May 28, 2015
At the end of my presentation to the Portland Chapter of the American Association of Individual Investors (AAII) onMay 16, I didn’t have time to answer all the questions posed. I promised to answer them on podcasts and in this newsletter. The past two podcasts have addressed the majority of the questions while the following Q&A’s complete the job. An archive of all Q&As can be found at “Ask Paul“.
Please note that I appreciate receiving your investment questions at email@example.com. Please keep them short and to one issue at a time. I’ll do my best to answer them via podcasts or newsletter.
To your success,
What asset classes do you recommend for market timing?
Q: I would like to use market timing on a small part of my portfolio. I have the list of asset classes you recommend for your buy-and-hold portfolio, but what do you recommend for market timing?
A: In the market-timing portion of my portfolio, I have almost the same asset classes as I do in the buy-and-hold portion. When all of the asset classes in my market-timing account are on a buy signal, I will hold a couple dozen funds, including a handful of bond funds. The biggest difference with timing is the bond funds are intermediate to long-term rather than the short-to-intermediate that I use in my buy-and-hold portfolio. Also, most of my holdings in my market-timing account are in ETFs.
What should we do with $500,000 we inherited?
Q: My husband is retiring this year at age 70. We have our retirement investments in TIAA-CREF with enough to last 30 years. We need some advice on what to do with $500,000 we inherited. It is presently sitting in a money market account. With the market at all time highs we don’t think it’s a good time to put it in the market. Should we wait for a pull back?
A: I have no problem with waiting to put the equity part to work, but at what level of loss will you put the money into the market? If you conclude you should wait for the average bear market loss of 30%, you could wait for many years. In November 2012 Bill Gross warned of an impending devastating bear market. His bearish position cost his followers dearly as the market has gone up about 60% over the last 2 ½ years. (I wonder how many of his followers sold short). Now he is calling for a mild bear market – when it comes. He doesn’t know. I don’t know. Nobody knows. On the other hand, almost everyone expects a pull back. The S&P 500 suffers an average 30% decline about every 5 years. It’s hard to forget the 50%-plus losses of the 2000-2002 and 2007-2009 bear markets. How about putting 25% in now, dollar cost averaging another 50% over 2 years, and hold the final 25% to invest when the market is down X%? X could be 20% to 30%. I can promise this will not produce the best result but it might give you a path to being invested that will serve you for the rest of your life. Of course I am only addressing the equity part of the portfolio.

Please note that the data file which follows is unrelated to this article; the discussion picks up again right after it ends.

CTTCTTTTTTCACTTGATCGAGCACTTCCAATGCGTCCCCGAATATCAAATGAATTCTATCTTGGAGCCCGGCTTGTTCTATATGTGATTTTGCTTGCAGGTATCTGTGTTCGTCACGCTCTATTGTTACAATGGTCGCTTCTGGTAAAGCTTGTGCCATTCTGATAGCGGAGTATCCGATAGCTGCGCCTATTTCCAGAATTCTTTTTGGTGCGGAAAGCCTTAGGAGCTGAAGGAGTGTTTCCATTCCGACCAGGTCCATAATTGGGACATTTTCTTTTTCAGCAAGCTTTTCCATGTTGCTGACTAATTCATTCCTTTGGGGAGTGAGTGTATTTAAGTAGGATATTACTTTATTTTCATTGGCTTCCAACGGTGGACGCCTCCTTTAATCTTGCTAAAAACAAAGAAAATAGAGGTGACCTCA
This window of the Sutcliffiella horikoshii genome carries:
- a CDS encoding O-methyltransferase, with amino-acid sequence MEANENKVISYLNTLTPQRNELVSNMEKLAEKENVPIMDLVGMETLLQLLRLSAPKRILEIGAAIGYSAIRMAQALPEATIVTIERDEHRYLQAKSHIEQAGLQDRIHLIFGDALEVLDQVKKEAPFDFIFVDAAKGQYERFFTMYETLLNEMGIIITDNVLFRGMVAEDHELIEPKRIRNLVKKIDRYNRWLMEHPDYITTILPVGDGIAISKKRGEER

What rate of return do you think is most likely over the next 10 to 15 years?
Q: What rate of return do you think is most likely over the next 10 to 15 years? My portfolio is 50/50 stocks and bonds.
A: The average 15-year return for the S&P 500 from 1928-2014 was 10.9%. The worst 15-year compound rate of return was less than one percent and the best was 18.9%. Experts warn that slow expected growth for the U.S. economy and the present relatively high price-to-earnings ratio suggest lower returns over the next 5 to 10 years. My sense is the return could easily be in the 6 to 8 percent range. That takes care of the equity part of your portfolio. Along with low inflation we have had low interest rates over the last decade. If we assume a 3% return on the fixed income portion of your portfolio, that would suggest a 4.5 to 5.5% portfolio return for your 50/50 portfolio. If you add the small cap, value and international asset classes to your equity portfolio, you might add another 1%.
What about investing in high yield bonds?
Q: What about investing in high yield ETFs or mutual funds for income?
A: In my Vanguard Monthly Income Portfolio I recommended a 25% high-yield bond position. It is important to understand the difference between an income portfolio based on bond dividends and the use of short-to-intermediate bonds to defend against losses in the equity part of a portfolio. For example, in 2008, high-yield bond funds fell from 20 to 80%, while the short-to-intermediate U.S. Government bond funds were up about 7%. During major market declines there tends to be a rush to U.S. Government bond funds. Some high-yield bond funds improve their performance with the use of leverage. Of course that can increase losses if the timing is wrong. I suggest you stay away from high-yield bond funds that use leverage.
Has your investing philosophy changed much in the past 10 years?